Honestly, I don’t know what I was expecting from a Cyborg comic. I know this isn’t the first time he has had a series (that was almost two years ago), but most of my knowledge of the character comes from him being a Teen Titan, not a founding member of the Justice League. Even though this is a follow up to Cyborg: Rebirth, it works as a pretty good introductory issue. We get a summation of Cyborg’s origins and a rapid fire meet and greet of his supporting cast. Plus a general idea of the extent of his power level and abilities. It works more often than not. Sometimes there is a little too much explanation going on in the first half.
The issue starts off with a slightly confusing first two pages. Some evil bad guy cyborg has found a giant death robot to reactivate. The identity of either character is left a mystery, although I’m sure if I read Rebirth or the previous Cyborg series I would know. Until then, just obvious bad guys being obviously bad.
We then cut to Cyborg stopping two small time robbers in the obligatory show hero in action while also letting him exhibit/explain some powers. This leads to Cyborg returning home to STAR Labs to be checked on by his father, Silas Stone and his assistants Sarah and Tom. Cyborg is worried his humanity may be lost because he heard a recording of his father wondering if Victor was turned into Cyborg or if a soulless mental copy was created instead.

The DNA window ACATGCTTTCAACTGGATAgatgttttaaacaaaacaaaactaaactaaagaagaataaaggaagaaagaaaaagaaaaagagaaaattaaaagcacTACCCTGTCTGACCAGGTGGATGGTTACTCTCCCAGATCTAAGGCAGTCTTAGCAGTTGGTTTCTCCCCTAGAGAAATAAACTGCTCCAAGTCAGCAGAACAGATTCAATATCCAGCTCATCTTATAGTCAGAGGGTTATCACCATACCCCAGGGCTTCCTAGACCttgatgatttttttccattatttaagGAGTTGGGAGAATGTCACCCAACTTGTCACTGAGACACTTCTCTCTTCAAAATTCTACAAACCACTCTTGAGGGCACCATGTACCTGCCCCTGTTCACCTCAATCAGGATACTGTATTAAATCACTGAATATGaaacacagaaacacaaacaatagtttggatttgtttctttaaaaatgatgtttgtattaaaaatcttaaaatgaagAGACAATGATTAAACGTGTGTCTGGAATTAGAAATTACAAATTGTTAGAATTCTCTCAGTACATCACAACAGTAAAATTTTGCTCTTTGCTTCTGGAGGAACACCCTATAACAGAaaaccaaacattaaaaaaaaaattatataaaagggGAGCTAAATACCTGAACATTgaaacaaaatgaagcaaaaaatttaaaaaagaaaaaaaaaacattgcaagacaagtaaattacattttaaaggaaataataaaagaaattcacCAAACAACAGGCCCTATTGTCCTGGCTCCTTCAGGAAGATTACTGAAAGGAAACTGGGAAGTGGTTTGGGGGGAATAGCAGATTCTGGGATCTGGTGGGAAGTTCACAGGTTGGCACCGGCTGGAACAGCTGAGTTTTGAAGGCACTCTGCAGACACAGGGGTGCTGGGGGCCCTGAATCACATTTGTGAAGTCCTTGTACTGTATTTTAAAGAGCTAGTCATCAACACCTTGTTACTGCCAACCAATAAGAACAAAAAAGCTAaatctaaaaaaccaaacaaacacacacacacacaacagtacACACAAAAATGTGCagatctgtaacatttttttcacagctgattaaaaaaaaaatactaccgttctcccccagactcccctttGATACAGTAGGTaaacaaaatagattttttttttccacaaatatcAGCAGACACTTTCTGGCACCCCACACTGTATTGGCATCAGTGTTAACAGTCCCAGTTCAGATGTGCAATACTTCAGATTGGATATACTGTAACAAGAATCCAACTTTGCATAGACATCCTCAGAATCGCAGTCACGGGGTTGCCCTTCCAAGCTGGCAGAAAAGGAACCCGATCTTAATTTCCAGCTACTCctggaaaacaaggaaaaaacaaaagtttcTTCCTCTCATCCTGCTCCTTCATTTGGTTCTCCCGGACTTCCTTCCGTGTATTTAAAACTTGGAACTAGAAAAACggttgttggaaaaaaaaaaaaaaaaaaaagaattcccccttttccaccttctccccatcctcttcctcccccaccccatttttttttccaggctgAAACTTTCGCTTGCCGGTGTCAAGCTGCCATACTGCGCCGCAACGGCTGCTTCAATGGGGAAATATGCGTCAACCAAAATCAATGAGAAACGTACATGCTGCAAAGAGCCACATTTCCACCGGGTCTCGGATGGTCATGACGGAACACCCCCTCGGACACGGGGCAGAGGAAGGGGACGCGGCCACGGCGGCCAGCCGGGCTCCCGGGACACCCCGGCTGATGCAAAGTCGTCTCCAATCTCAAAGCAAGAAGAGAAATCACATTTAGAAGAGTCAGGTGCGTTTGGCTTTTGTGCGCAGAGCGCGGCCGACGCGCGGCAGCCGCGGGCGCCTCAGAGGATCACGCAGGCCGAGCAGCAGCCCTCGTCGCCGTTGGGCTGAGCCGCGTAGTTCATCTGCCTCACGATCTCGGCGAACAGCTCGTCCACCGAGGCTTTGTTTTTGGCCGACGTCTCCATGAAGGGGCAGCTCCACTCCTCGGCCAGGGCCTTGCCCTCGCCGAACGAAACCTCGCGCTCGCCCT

To help with this major crisis, Sarah takes Cyborg out for ice cream and jazz, the two most humanizing things in the universe. Once Sarah and Victor get off on their own, the book starts to come together. While I don’t want several story arcs focusing on Cyborg wondering if he is human or not, an initial issue or two works. Unlike most superheroes Cyborg can’t have a secret identity, he is always Cyborg with giant metal bits showing. There is a need to humanize him, and since the fun and silly Teen Titans Go! The version isn’t allowed, a story like this works.
Cyborg interacting with a few people in public in non-life and death situations is essential. And those bits work very well even though the story isn’t new. I also like how the story is set in Detroit and not a fictional city, it once again makes Cyborg more real.
My only complaints with the story are the over explanation bits, while understandable are still clunky as ever. I also worry that every villain Cyborg will face will be equally cybernetic or robotic, I hope that isn’t a trend.
But as a whole, this book had some heart and helped give me a better understanding of who Cyborg really is.
[su_box title="Score: 3/5" style="glass" box_color="#8955ab" radius="6"]
Cyborg #1 Writer: John Semper Jr Artist: Paul Pelletier Publisher: DC Comics Price: $2.99 Format: Ongoing; Print/Digital